Famous clubs have offered artists the perfect platform to design fantasy environments, says Chris Hall
Caligula throwing “states parties ” ,” was how the funk musician Rick James described the famed Studio 54 in New York, which opened in 1977. There was a cocaine snort” Man and the Spoon” peculiarity that they are able to descend from the ceiling when required, there were mounds of cash in the back chamber, unisex showers and stunts like Bianca Jagger riding a mare on the dancefloor led by a naked mortal covered in gold glitter.
The key thing about Studio 54, which is available in a brand-new exhibition about global sorority culture at Vitra Design Museum, was its adaptability. It could become a different fiction environment to act as backdrop for the outrageous costumes and theatre of the party goers- such as when four tonnes of glitter were declined from the club’s ceiling on New Year’s Eve or when the fashion designer Valentino had a circus-themed birthday party with sand and mermaids on trapezes.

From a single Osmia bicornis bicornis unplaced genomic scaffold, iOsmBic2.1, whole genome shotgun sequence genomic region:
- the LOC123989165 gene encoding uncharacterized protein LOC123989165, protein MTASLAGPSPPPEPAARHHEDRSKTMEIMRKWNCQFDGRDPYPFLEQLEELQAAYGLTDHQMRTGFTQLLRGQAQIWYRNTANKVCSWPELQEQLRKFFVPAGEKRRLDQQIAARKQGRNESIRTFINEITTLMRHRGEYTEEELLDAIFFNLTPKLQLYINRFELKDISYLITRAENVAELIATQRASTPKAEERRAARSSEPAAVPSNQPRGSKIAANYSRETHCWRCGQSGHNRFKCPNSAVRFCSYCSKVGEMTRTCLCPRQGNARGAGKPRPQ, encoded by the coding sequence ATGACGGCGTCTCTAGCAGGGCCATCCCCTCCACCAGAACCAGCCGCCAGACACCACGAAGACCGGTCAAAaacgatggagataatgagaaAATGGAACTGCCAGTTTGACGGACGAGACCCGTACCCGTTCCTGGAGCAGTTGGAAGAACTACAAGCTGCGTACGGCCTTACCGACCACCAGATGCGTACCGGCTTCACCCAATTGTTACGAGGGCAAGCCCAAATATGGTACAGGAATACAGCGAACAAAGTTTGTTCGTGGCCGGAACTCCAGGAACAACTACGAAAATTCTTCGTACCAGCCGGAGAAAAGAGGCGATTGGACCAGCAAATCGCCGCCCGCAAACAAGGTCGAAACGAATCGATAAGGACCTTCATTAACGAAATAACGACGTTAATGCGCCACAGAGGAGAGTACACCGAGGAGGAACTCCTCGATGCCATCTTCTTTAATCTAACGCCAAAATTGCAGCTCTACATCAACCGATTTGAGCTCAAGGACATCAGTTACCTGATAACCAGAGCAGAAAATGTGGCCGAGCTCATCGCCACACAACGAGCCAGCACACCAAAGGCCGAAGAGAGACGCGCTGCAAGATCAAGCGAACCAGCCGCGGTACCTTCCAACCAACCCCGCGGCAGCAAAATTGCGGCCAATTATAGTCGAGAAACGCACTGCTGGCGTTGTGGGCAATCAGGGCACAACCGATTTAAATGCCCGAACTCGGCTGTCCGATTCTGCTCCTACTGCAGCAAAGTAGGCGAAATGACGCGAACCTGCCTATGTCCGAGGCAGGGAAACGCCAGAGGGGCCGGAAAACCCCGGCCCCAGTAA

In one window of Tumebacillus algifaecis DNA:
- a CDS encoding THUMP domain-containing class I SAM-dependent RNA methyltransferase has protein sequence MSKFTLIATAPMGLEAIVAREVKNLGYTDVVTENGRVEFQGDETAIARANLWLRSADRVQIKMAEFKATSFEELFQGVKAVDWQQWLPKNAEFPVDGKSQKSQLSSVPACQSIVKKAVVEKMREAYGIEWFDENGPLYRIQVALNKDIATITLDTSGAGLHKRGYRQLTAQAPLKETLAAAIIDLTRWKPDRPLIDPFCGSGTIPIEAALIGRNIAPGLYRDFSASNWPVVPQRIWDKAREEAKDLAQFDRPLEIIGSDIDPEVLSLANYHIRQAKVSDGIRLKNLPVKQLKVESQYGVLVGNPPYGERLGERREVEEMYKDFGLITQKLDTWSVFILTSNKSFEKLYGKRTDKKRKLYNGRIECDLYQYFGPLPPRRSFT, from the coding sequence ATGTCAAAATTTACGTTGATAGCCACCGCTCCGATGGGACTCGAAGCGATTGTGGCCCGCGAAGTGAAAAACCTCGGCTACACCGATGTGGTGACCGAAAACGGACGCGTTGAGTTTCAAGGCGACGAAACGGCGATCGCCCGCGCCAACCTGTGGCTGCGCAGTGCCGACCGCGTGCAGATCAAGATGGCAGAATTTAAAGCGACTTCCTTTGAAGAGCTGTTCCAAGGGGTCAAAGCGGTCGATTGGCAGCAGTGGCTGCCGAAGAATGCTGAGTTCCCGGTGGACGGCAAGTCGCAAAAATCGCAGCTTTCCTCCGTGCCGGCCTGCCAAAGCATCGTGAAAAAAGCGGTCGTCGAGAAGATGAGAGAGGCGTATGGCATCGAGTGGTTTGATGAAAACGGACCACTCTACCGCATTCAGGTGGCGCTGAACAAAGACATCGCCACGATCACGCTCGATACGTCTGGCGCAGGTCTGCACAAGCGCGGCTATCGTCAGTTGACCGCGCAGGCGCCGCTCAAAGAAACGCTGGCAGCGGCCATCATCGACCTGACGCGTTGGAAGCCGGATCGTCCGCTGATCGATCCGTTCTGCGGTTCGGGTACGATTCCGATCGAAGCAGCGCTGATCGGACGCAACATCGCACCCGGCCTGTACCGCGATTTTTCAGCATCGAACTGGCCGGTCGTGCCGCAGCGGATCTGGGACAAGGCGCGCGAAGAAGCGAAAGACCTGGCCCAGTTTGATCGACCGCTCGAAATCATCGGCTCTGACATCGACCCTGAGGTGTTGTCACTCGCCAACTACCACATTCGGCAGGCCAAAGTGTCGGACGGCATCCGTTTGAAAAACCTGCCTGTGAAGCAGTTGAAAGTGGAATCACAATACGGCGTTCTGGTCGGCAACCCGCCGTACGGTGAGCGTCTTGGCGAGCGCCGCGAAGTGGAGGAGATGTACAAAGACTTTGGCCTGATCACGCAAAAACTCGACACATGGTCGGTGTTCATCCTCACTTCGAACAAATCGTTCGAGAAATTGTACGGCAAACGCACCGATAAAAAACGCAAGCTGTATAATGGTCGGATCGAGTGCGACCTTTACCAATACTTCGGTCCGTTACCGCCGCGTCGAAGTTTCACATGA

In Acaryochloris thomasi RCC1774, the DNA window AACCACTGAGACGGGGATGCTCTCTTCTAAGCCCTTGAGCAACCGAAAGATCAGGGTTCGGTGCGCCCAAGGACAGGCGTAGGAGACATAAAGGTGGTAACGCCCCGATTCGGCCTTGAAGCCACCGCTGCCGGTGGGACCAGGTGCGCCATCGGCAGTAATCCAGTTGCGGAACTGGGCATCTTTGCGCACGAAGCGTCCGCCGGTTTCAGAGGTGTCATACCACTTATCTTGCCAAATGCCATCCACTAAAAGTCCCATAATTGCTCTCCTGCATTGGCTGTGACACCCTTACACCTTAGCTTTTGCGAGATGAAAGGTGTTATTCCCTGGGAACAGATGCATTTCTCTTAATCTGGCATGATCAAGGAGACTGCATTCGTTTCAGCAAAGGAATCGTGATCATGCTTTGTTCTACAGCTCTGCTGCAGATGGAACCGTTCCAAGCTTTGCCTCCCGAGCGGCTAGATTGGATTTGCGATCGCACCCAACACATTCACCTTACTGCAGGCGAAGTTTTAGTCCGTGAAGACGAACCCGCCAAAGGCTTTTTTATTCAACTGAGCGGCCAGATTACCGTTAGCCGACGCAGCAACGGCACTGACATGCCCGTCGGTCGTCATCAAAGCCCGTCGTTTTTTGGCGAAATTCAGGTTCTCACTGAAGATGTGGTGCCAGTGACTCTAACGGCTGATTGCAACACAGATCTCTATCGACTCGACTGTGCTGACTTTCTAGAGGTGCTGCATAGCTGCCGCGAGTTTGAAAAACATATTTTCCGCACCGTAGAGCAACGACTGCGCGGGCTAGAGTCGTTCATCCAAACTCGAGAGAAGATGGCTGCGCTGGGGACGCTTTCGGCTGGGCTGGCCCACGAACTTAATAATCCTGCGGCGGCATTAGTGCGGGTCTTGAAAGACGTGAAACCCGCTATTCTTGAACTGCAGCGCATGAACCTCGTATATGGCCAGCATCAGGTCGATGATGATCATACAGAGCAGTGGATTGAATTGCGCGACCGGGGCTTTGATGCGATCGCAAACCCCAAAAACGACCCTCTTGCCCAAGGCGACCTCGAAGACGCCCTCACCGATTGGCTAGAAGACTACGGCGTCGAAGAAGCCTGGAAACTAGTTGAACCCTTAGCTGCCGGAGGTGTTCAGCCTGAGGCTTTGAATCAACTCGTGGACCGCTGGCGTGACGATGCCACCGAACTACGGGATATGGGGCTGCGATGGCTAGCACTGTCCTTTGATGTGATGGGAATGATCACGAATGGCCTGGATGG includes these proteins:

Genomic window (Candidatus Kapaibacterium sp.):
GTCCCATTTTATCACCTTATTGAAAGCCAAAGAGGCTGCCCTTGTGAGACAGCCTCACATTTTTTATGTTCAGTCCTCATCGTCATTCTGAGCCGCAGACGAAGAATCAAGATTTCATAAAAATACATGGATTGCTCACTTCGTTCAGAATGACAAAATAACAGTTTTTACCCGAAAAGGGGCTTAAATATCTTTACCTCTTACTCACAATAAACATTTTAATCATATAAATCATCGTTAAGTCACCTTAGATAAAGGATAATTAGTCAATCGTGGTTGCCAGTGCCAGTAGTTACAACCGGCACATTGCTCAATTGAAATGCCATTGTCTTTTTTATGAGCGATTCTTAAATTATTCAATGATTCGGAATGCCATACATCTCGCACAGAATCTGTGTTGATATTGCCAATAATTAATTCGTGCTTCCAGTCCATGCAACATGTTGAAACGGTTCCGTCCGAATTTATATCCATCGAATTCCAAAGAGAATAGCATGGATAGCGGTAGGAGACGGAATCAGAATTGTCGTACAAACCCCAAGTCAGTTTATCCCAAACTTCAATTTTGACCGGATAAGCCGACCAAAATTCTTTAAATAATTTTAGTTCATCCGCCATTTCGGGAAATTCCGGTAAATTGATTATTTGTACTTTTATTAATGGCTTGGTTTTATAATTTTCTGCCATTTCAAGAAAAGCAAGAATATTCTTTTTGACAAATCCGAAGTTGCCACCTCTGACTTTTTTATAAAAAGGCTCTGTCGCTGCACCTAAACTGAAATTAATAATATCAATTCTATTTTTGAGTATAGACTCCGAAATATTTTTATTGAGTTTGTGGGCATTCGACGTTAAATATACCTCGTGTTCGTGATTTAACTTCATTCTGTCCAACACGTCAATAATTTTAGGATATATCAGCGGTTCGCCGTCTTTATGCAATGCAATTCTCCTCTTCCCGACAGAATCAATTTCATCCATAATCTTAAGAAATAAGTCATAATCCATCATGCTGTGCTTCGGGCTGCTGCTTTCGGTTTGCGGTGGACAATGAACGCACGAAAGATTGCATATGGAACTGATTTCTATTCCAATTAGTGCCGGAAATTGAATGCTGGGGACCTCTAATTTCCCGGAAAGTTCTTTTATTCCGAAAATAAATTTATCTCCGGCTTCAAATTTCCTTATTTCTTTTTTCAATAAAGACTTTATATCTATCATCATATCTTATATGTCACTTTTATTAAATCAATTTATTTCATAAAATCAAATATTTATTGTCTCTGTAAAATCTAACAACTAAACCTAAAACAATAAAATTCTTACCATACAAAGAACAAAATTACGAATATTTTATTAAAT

” The 60 s and 70 s checked the increase of the idea that you don’t blueprint a nightclub, you bringing the minimal intend components to make a nightclub ,” says Catharine Rossi, a blueprint historian at Kingston University, who has co-curated the exhibition.” What’s important is not the physical room- genuinely the nightclub is just a receptacle. Clubs are made through lighting and sound, psychotropic narcotics and beings .”
Read more: www.theguardian.com